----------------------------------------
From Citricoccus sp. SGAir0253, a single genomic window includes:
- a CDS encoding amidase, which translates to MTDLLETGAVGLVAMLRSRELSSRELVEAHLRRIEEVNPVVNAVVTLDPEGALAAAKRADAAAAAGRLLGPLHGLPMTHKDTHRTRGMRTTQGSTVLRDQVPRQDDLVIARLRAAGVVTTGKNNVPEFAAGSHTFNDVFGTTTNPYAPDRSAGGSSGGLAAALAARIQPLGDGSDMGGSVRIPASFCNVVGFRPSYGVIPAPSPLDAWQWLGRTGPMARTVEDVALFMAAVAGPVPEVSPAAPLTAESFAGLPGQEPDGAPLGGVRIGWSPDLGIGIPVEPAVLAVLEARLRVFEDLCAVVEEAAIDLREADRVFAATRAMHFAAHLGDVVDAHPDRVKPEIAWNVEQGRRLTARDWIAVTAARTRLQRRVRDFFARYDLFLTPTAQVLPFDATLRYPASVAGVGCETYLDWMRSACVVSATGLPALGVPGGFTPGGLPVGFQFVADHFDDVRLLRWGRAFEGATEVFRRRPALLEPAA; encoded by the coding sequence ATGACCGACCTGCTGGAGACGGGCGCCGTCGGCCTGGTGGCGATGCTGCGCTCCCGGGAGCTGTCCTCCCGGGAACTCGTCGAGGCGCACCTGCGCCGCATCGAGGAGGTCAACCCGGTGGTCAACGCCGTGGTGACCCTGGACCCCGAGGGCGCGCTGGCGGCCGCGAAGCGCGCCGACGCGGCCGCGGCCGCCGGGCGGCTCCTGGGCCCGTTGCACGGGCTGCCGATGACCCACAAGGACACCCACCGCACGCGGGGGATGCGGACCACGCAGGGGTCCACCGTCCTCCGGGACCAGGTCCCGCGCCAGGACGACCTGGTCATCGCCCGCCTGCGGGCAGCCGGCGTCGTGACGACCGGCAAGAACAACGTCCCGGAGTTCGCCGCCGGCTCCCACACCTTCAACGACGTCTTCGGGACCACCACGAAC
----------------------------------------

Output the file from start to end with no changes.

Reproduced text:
From Citricoccus sp. SGAir0253, a single genomic window includes:
- a CDS encoding amidase, which translates to MTDLLETGAVGLVAMLRSRELSSRELVEAHLRRIEEVNPVVNAVVTLDPEGALAAAKRADAAAAAGRLLGPLHGLPMTHKDTHRTRGMRTTQGSTVLRDQVPRQDDLVIARLRAAGVVTTGKNNVPEFAAGSHTFNDVFGTTTNPYAPDRSAGGSSGGLAAALAARIQPLGDGSDMGGSVRIPASFCNVVGFRPSYGVIPAPSPLDAWQWLGRTGPMARTVEDVALFMAAVAGPVPEVSPAAPLTAESFAGLPGQEPDGAPLGGVRIGWSPDLGIGIPVEPAVLAVLEARLRVFEDLCAVVEEAAIDLREADRVFAATRAMHFAAHLGDVVDAHPDRVKPEIAWNVEQGRRLTARDWIAVTAARTRLQRRVRDFFARYDLFLTPTAQVLPFDATLRYPASVAGVGCETYLDWMRSACVVSATGLPALGVPGGFTPGGLPVGFQFVADHFDDVRLLRWGRAFEGATEVFRRRPALLEPAA; encoded by the coding sequence ATGACCGACCTGCTGGAGACGGGCGCCGTCGGCCTGGTGGCGATGCTGCGCTCCCGGGAGCTGTCCTCCCGGGAACTCGTCGAGGCGCACCTGCGCCGCATCGAGGAGGTCAACCCGGTGGTCAACGCCGTGGTGACCCTGGACCCCGAGGGCGCGCTGGCGGCCGCGAAGCGCGCCGACGCGGCCGCGGCCGCCGGGCGGCTCCTGGGCCCGTTGCACGGGCTGCCGATGACCCACAAGGACACCCACCGCACGCGGGGGATGCGGACCACGCAGGGGTCCACCGTCCTCCGGGACCAGGTCCCGCGCCAGGACGACCTGGTCATCGCCCGCCTGCGGGCAGCCGGCGTCGTGACGACCGGCAAGAACAACGTCCCGGAGTTCGCCGCCGGCTCCCACACCTTCAACGACGTCTTCGGGACCACCACGAAC